We launched TheOvercast.ca in January of 2014, with a first print issue on Stands on January 28th, 2014. That doesn’t sound that long ago, until you start pouring over old issues.
More than a dozen places we delivered the paper to that month no longer exist. January 2014 was like, 4 premieres ago. We profiled Mallard Cottage as a new restaurant in our first issue — now it’s a local landmark.
Just for fun, for nostalgia’s sake, skim through some of what we covered in year 1. It’s interesting to see what’s changed, what’s stayed the same, what’s come and gone.
February 2014: 3 Whoas and Woes
1.) Contributor David Benson was well-known as the dapper, pipe-smoking proprietor of Afterwords bookstore, a fixture of downtown retail. Afterwords has been closed for years. Broken Books is there now. Broken Books is several years old.
2.) Sheilagh O’Leary had to vacate her seat in city council to run for mayor against Doc O’Keefe, to whom she very, very narrowly lost. That mayoral campaign feels like eons ago, right? Sheilagh was a contributor in our first issue. She came onboard to run a municipal politics column called City Matters.
3.) Mallard Cottage, now a nationally renowned restaurant and St. John’s staple, was the first new restaurant we profiled. Stephen Lee was the first person interviewed for the paper, and Mallard was our first photoshoot. Mallard Cottage, new, how old are we? They’ve since built an Inn and are set to launch 2 new operations in 2019.
March 2014: 3 Whoas and Woes
1.) In Issue 2, Come from Away architect Jacob Allderdice launched his column, Waking Up in the City, to offer an outsider’s view on our local, townie issues. In his inaugural piece, “Guinea Pigs on the Streets of St. John’s,” he quipped, genuinely shocked, “In St. John’s, sidewalks are where you store the snow from the road.” Some things haven’t changed …
2.) … But luckily some have. In her City Matters column, Sheilagh O’Leary asked, “Where are all the female politicians at?” Cue to 2019, and she’s surrounded by some stellar ones on St. John’s city council.
3.) Also in this issue: Keep Station Radio launched its brief run, and Kevin Major’s novel, Hold Fast, hit the big screen.
April 2014: 3 Whoas and Woes
1.) Issue 3 had Elisabeth de Mariaffi & Steve Maloney on the cover as two local artists to watch, and well, we called it: they’ve both risen to Household Name Status as a Newfoundland author & Newfoundland musician respectively.
2.) Bistro Sophia’s Chef Ruth Wigan appeared on Top Chef Canada. Imagine how intimidating it’d be to cook an Asian dish for celebrity chef and TV personality David Chang.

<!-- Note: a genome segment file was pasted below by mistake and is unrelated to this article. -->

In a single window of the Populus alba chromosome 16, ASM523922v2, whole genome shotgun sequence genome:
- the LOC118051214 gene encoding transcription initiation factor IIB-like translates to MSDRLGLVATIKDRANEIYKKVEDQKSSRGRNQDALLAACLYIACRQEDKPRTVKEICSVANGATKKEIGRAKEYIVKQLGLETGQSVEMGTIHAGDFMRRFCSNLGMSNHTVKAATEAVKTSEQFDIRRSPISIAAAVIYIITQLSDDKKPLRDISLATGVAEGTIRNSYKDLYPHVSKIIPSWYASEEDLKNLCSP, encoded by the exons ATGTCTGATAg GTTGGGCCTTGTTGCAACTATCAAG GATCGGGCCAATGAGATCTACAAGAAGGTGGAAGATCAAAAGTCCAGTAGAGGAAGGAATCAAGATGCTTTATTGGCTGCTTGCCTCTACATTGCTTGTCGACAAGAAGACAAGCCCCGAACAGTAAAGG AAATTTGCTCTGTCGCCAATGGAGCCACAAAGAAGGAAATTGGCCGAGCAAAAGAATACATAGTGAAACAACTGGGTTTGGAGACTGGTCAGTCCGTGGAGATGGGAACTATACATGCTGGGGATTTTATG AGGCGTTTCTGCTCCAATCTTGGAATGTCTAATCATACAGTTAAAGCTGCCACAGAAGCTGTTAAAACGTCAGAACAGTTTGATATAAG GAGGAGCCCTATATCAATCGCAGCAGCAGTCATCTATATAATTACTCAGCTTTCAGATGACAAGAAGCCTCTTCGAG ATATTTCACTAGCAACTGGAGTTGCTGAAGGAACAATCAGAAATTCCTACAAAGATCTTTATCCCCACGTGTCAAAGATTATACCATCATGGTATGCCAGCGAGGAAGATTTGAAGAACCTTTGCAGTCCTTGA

3.) Ed Riche really kicked off his contentious, years-long column, Bay of Exploits, in this issue. He argued that better funding for our full-time artists, or the “creative class,” would solve many issues in our province, from diversifying and boosting our economy, to creating a culture that would attract immigrants and tourist alike. No columnist for the paper landed me more strongly worded emails, interestingly, from the left and from the right, depending on his rant of the month. You can read a lot of his Overcast articles in his new book, Bag of Hammers.
May 2014: 3 Whoas and Woes
1.) Mohamad Ali’s opened up beside Fixed Coffee, and Broken Books opened up underneath it, revitalizing The War Memorial as a place to just laze about with lunch or something new to read. It’s probably where many people were hunkered down when they watched the viral videos of Deanna King throwing down about Rat problems in CBS.
2.) Meghan McCabe might hold a local record for the person who has worked at the most local media outlets. If you’re keeping track, she’s at CBC now. She spent a decently long stint writing for The Overcast, and in May of 2014, she launched her “Straight Up” column by tackling a story about our province jailing people who were mentally ill, because we had no better strategy in place to address the intersection of crime and mental illness.
3.) Fun Fact: Chris Conway, a co-founder of the recently opened Landwash Brewery in Mt. Pearl, launched a column this month called the Pondered Pint. His long-running column covered everything townies needed to know about beer. It was perfectly timed, as NL was right on the cusp of this craft beer revolution that has spread across our province. Since this column launched, the number of local microbreweires in the province has more than quadrupled — and Chris himself opened the newest local brewery!
June 2014: 3 Whoas and Woes
1.) Mary MacDonald, a former contributor not just to this paper, but to the vitality of our province’s vibrant arts culture, was still a youngen 20-something: she’d just been named a top 30 under 30 by Blouin Art Info Canada.